Providing Some Basics to Understand the Guatemalan School System

I have talked quite a bit lately about some of the specifics of pandemic education here in Guatemala and the struggles that students are facing both because of the pandemic restrictions and pre-existent to those restrictions. But it’s made me realize that I never wrote a post I had intended to write long ago, giving an overview of the Guatemalan education system. This post is obviously designed with my Canadian friends in mind (or readers from other countries – hi!) to help you understand some of the differences from the education system you’re used to. 

Let’s start at the very beginning (because it’s a very good place to start). Primary school contains grades 1 to 6. Many students in Guatemala begin school in grade 1 at approximately seven years of age. Our school has two grades before that, kinder (think junior kindergarten) and prepa (think kindergarten). Students in kinder and prepa have a shorter school day than the rest of the elementary classes. They arrive at the same time in the morning, but they leave earlier. (Of course, you’ll remember that students just aren’t coming to school right now because of Covid. But that would be the pattern if they were attending school in person.)

Primaria is very much like elementary school in Canada. Students have a homeroom teacher. They learn how to read and write. They learn basic math skills. They have subjects like social studies, science, and art. Students also take an indigenous Mayan language. In our region, that means students are learning Kaqchikel. And of course, students at Global Shore are learning English, too. Right from kinder and prepa

Once students graduate from primaria, they enter básicos. This is sort of like your Canadian middle school or junior high. At Global Shore, our básicos students have a homeroom teacher and then have different teachers for each subject so that a teacher can specialize in one subject area. “Básicos” means (surprise, surprise) “basics”, and is so named because students are learning the basics of each subject area and not specializing. (That’ll make more sense in a minute once you learn about high school.) There are three grades of básicos, named primero básico (first básico), segundo básico (second), and tercero básico (third).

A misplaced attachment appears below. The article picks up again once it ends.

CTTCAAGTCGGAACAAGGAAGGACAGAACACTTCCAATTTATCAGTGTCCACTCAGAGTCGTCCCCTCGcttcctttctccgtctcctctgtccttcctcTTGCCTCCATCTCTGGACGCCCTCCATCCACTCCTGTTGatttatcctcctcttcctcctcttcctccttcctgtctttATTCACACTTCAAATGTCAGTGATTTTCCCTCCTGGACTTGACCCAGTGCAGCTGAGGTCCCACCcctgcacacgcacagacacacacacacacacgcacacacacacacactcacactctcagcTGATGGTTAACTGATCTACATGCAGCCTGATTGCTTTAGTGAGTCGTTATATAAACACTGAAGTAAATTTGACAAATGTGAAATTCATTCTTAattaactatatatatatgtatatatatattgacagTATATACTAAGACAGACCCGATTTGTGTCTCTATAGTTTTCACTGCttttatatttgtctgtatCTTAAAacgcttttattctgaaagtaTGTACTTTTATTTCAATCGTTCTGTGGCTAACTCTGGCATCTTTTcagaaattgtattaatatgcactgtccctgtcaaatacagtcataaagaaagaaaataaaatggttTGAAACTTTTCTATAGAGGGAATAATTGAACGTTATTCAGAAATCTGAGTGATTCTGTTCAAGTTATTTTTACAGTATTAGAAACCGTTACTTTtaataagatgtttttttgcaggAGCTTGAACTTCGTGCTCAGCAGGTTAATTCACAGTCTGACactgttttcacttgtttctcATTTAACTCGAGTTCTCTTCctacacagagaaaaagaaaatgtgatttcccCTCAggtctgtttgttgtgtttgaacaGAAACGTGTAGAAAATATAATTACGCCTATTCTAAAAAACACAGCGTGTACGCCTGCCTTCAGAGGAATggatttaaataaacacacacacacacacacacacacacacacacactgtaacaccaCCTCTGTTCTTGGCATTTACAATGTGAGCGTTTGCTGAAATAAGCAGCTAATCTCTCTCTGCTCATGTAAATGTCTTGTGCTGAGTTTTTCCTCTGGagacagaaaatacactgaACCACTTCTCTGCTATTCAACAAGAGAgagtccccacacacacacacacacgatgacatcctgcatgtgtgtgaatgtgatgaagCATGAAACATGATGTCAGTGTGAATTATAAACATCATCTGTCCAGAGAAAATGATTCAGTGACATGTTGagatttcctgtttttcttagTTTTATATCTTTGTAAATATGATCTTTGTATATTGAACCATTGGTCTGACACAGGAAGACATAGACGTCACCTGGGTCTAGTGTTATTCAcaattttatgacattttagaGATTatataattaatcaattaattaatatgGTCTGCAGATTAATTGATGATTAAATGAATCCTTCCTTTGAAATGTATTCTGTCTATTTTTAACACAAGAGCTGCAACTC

Every once in a while I’ll receive a text from a student who obviously used Google Translate to assist in making the text English, and it’ll say something great like, “Good morning, Miss Pasma! It is [NAME] from the rank of third basic writing to you!” I love those texts, and I don’t correct them, because I don’t want to get into the cultural explanation of grades, and also, who wouldn’t want to receive a text that starts like that!

Our primaria and básicos classes use the same school building, and there are three of us English teachers covering the classes from grade 1 through grade 9. If students were here in person, they’d get two English classes a week in their primaria classes, and three a week in básicos. There is one class per grade in the primaria age range, but básicos grades are split into two classes per grade. (Any middle school teacher is nodding their head already… they know why!) I teach segundo básico and tercero básico English classes, and I think of them as being just two classes (because they’re just big groups of students on Facebook), but I would actually have four classes in person if students were actually here. 

Once students graduate from básicos, they enter carreras (careers), sometimes called diversificados (diversified). Students choose a stream to study and take classes with a cohort of students studying the same thing. One of the carreras is secretariado, for example. These students learn typing and shorthand skills along with their other subjects. Global Shore has several different carreras streams – secretary, graphic design, early childhood education, bachillerato. (I am very hazy on these streams – both the options and what they exactly study or prepare for, because I don’t teach any carreras classes (except for some Zoom classes that I’ve been the substitute for!) and because they’re located in the building next to us. The majority of my knowledge comes from the fact that my Spanish teacher is a secretary teacher, so I have quite a good idea of what those students are learning! We talk about it often in our Spanish classes!

A lot of Guatemalan students don’t go to university, and many of the students who do go on to university either work first or work and take university classes part time, so carreras really is job preparation. Several of our carreras streams are bilingual, meaning students graduate from them with a high level of English fluency. This also means students have a skill that serves them well in a very difficult and competitive job market.